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Reviews » Blu-ray Reviews » Line of Demarcation (Blu-ray)
Line of Demarcation (Blu-ray)
Kl Studio Classics // Unrated // February 25, 2020 // Region A
List Price: $19.99 [Buy now and save at Amazon]
Review by Stuart Galbraith IV | posted March 13, 2020 | E-mail the Author
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C O N T E N T
V I D E O
A U D I O
E X T R A S
R E P L A Y
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Though American expatriate Jean Seberg headlines Claude Chabrol's Line of Demarcation (La Ligne de démarcation, 1966), the movie is really a tapestry about the French residents of a German-occupied village in the Jura, particularly a dozen or so fascinating characters varying from resistance supporters to outright collaborators and everything in-between. Almost everyone in the village suffers heartache and moral quandaries in their dealings with the Germans, who themselves vary between awkwardly trying to ingratiate themselves into the community to those, particularly members of the Gestapo, who'd just as soon murder everyone in sight.

Not widely understood by Americans is that after the fall of France in May 1940, the Armistice initially resulted in a divided country, its northern and western territories (including Paris) administered by the German Army, with a "Free Zone" to the south administered by the (Vichy) French. Though the Free Zone was heavily dependent upon the German-occupied north, daily life was comparatively less stressful, while those fighting the Nazis could more freely move about and carry on their anti-German activities. The Demarcation became moot when Germans crossed the Line two-and-a-half years later and all of France fell under the same occupation authority.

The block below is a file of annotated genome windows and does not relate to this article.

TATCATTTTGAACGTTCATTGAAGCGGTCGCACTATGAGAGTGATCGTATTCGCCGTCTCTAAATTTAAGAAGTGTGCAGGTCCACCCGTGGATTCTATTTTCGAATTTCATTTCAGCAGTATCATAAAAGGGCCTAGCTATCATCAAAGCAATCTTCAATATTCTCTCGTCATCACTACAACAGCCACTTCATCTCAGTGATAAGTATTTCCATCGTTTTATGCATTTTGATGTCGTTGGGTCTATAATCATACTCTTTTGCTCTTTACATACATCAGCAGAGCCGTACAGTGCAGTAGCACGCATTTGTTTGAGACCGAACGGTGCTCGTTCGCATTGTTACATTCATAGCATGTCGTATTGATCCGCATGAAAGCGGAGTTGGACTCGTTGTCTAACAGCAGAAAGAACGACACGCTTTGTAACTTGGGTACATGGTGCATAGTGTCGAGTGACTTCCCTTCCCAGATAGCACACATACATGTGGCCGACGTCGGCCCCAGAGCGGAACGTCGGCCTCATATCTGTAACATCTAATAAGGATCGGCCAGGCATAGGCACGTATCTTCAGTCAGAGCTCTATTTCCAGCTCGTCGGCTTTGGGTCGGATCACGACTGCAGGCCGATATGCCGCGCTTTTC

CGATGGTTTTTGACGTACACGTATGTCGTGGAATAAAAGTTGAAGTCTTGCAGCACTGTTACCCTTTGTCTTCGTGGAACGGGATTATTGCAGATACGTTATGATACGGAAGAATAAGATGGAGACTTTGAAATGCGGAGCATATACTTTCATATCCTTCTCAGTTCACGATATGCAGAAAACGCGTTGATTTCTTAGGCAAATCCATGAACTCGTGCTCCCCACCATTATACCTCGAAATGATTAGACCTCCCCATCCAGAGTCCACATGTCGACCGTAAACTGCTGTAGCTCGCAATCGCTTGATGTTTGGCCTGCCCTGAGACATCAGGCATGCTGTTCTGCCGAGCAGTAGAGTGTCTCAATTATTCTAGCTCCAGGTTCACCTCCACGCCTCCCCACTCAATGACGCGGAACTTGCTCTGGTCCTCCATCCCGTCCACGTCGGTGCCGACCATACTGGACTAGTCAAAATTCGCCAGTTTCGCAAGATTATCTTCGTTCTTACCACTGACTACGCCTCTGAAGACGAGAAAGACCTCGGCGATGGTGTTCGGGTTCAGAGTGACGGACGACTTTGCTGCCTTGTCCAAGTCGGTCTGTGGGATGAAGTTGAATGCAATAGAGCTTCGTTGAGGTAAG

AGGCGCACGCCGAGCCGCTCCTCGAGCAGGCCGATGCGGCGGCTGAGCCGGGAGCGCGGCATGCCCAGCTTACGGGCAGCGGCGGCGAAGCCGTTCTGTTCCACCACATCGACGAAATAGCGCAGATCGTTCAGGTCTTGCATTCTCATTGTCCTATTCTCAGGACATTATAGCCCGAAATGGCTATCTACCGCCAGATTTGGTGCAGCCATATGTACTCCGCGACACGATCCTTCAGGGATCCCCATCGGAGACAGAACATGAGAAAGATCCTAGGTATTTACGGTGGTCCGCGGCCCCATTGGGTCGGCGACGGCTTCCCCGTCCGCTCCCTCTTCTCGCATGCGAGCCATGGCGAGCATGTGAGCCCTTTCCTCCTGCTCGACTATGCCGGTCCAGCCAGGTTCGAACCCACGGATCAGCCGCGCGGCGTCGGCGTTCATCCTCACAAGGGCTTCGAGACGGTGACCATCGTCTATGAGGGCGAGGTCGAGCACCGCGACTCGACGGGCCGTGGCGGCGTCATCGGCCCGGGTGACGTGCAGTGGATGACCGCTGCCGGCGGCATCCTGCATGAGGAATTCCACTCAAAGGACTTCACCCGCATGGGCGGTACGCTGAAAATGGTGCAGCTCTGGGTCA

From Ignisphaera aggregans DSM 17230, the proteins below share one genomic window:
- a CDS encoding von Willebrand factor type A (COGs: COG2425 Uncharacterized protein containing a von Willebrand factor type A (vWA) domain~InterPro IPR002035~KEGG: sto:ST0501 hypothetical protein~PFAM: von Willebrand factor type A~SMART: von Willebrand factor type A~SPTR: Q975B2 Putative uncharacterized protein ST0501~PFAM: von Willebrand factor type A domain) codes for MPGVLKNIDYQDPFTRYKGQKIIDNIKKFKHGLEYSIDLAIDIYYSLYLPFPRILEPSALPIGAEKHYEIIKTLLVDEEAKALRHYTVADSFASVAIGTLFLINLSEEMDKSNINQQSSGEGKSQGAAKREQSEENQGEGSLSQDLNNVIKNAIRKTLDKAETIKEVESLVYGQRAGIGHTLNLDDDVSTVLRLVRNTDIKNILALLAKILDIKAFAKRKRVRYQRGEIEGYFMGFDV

In the movie, the river Loue and a single, guarded bridge separates the German-occupied side (where the story is set) from the relative freedom on the other side. Morally defeated and physically wounded French officer Pierre (Maurice Ronet), the Comte de Damville, crosses over into the village to return to his American-born wife, Mary (Seberg), the Comtesse, who against regulations secretly listens to BBC broadcasts on the radio and actively supports the resistance movement. Their château occupied by German Maj. Von Pritsch (Reinhard Kolldehoff), the couple has been moved into more modest quarters. Mary is disheartened to find Pierre has given up all hope of an eventual Allied victory.

Other characters are introduced. Michel (Jacques Perrin, The Young Girls of Rochefort, Cinema Paradiso) and French-speaking English Capt. Duncan Pregrave (Claude Léveillée) parachute into the village to set up a secret radio network for the Résistance, with the help of sympathetic local doctor, Jacques Lafaye (Daniel Gélin, the murdered spy in The Man Who Knew Too Much). Later, when Michel is injured, local teacher Tricot (Jean Yanne) hides him in the attic of his school.